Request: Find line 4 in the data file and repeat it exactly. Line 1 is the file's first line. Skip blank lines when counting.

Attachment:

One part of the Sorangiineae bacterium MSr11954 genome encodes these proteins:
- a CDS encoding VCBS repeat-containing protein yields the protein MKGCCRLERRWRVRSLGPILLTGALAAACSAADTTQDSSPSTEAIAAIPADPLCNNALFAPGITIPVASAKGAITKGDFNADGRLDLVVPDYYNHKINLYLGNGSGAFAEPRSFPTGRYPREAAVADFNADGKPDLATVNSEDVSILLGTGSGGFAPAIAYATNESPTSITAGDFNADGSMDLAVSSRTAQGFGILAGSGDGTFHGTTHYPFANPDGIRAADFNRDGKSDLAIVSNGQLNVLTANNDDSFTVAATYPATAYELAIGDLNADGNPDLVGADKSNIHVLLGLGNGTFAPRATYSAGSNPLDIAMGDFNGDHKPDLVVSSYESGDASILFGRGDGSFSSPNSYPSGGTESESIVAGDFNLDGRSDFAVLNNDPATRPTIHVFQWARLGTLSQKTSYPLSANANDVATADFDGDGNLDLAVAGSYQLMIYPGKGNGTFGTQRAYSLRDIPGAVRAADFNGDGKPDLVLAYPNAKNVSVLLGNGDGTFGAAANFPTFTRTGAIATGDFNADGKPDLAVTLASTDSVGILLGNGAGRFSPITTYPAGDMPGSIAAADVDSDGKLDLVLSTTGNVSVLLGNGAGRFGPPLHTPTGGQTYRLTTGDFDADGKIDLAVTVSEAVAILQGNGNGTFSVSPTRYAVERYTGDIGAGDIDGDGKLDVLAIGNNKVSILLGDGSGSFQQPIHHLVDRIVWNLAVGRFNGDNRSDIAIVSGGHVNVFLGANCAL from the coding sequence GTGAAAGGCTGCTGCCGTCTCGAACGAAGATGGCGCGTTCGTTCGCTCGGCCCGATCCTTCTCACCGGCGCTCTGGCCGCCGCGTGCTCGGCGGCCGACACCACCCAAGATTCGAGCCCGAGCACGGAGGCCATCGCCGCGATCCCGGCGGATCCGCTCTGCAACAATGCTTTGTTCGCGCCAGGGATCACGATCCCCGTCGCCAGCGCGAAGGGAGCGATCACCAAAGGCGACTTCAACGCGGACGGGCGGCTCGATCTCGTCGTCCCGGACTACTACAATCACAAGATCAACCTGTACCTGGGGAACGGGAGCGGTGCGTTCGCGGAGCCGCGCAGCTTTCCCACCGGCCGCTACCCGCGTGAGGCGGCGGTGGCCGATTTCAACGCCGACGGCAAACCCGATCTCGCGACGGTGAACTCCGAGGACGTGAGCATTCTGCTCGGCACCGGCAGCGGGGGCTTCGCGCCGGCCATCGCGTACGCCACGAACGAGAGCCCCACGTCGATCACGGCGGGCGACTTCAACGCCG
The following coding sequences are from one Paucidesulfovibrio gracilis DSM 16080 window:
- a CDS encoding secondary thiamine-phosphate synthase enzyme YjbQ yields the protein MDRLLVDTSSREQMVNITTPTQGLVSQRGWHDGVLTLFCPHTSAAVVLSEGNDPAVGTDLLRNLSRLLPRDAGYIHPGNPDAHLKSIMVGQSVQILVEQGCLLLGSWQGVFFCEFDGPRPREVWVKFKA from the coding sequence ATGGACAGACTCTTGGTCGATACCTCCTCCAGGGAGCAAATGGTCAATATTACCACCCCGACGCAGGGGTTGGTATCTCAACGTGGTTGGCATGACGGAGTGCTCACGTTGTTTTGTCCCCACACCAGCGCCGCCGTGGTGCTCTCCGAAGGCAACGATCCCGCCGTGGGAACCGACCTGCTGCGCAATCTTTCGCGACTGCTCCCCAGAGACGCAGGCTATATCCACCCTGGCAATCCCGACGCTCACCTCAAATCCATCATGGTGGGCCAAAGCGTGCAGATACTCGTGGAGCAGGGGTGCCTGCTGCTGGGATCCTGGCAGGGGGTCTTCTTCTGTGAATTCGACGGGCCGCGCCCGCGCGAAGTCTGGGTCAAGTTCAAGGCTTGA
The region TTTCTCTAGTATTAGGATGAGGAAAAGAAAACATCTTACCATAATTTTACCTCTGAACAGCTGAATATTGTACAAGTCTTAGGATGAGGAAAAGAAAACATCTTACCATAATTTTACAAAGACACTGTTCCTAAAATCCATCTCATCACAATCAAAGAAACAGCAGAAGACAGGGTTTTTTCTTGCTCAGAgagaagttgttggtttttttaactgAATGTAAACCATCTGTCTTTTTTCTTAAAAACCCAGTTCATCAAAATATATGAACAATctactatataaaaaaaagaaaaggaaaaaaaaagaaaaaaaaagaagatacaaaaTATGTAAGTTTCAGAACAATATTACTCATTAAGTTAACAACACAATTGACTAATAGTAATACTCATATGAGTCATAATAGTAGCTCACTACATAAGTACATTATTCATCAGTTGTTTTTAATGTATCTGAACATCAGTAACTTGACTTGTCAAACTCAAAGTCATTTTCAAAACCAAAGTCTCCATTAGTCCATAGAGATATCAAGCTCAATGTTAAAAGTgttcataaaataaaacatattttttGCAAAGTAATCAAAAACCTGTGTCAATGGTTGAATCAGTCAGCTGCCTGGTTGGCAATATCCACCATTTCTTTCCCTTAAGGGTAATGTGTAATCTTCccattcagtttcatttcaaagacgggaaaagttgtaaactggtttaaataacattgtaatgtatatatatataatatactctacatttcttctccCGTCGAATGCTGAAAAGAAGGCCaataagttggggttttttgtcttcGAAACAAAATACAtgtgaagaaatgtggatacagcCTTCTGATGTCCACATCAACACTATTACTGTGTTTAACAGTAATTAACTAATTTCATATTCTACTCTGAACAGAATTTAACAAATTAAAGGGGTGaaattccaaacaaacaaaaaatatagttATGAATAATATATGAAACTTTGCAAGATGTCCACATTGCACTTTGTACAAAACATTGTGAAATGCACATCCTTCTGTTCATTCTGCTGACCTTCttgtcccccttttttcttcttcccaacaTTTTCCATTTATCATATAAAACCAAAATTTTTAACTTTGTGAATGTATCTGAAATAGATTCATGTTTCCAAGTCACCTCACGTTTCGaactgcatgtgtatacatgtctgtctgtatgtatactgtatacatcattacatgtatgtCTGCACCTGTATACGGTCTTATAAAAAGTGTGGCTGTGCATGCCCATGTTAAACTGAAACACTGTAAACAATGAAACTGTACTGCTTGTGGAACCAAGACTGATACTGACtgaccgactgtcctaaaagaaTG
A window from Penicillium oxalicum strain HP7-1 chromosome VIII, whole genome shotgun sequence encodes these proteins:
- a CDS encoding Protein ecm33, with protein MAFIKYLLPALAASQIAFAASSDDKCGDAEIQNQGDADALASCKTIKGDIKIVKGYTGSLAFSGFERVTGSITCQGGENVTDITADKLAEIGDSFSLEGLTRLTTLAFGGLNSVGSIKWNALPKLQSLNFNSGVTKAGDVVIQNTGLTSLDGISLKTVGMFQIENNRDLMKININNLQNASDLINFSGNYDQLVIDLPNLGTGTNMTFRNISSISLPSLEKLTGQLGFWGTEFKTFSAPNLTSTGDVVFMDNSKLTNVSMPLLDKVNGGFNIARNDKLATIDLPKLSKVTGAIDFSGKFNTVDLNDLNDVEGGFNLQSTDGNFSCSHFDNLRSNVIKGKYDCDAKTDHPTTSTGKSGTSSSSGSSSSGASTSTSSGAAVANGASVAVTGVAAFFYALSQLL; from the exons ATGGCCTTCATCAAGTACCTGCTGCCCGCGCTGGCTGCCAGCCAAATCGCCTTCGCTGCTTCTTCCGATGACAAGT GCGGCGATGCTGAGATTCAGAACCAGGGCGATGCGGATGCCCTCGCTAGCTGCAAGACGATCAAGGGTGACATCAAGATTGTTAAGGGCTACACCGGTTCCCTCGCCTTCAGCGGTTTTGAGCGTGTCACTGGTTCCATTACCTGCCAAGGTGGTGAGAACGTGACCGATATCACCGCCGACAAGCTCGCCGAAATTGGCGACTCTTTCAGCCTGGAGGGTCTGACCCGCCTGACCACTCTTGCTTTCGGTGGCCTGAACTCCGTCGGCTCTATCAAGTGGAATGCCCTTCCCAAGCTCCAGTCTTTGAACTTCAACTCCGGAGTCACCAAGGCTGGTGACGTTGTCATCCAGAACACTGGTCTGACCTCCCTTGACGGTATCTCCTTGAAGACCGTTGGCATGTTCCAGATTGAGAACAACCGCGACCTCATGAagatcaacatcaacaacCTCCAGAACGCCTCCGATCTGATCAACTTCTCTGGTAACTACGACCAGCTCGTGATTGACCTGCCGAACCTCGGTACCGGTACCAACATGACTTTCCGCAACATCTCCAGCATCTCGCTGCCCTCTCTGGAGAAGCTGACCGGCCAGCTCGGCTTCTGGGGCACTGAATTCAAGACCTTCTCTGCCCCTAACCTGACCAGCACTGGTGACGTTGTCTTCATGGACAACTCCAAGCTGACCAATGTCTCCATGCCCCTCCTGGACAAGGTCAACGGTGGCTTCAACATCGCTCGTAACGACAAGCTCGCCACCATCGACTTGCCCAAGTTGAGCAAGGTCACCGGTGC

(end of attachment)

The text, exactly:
- a CDS encoding secondary thiamine-phosphate synthase enzyme YjbQ yields the protein MDRLLVDTSSREQMVNITTPTQGLVSQRGWHDGVLTLFCPHTSAAVVLSEGNDPAVGTDLLRNLSRLLPRDAGYIHPGNPDAHLKSIMVGQSVQILVEQGCLLLGSWQGVFFCEFDGPRPREVWVKFKA from the coding sequence ATGGACAGACTCTTGGTCGATACCTCCTCCAGGGAGCAAATGGTCAATATTACCACCCCGACGCAGGGGTTGGTATCTCAACGTGGTTGGCATGACGGAGTGCTCACGTTGTTTTGTCCCCACACCAGCGCCGCCGTGGTGCTCTCCGAAGGCAACGATCCCGCCGTGGGAACCGACCTGCTGCGCAATCTTTCGCGACTGCTCCCCAGAGACGCAGGCTATATCCACCCTGGCAATCCCGACGCTCACCTCAAATCCATCATGGTGGGCCAAAGCGTGCAGATACTCGTGGAGCAGGGGTGCCTGCTGCTGGGATCCTGGCAGGGGGTCTTCTTCTGTGAATTCGACGGGCCGCGCCCGCGCGAAGTCTGGGTCAAGTTCAAGGCTTGA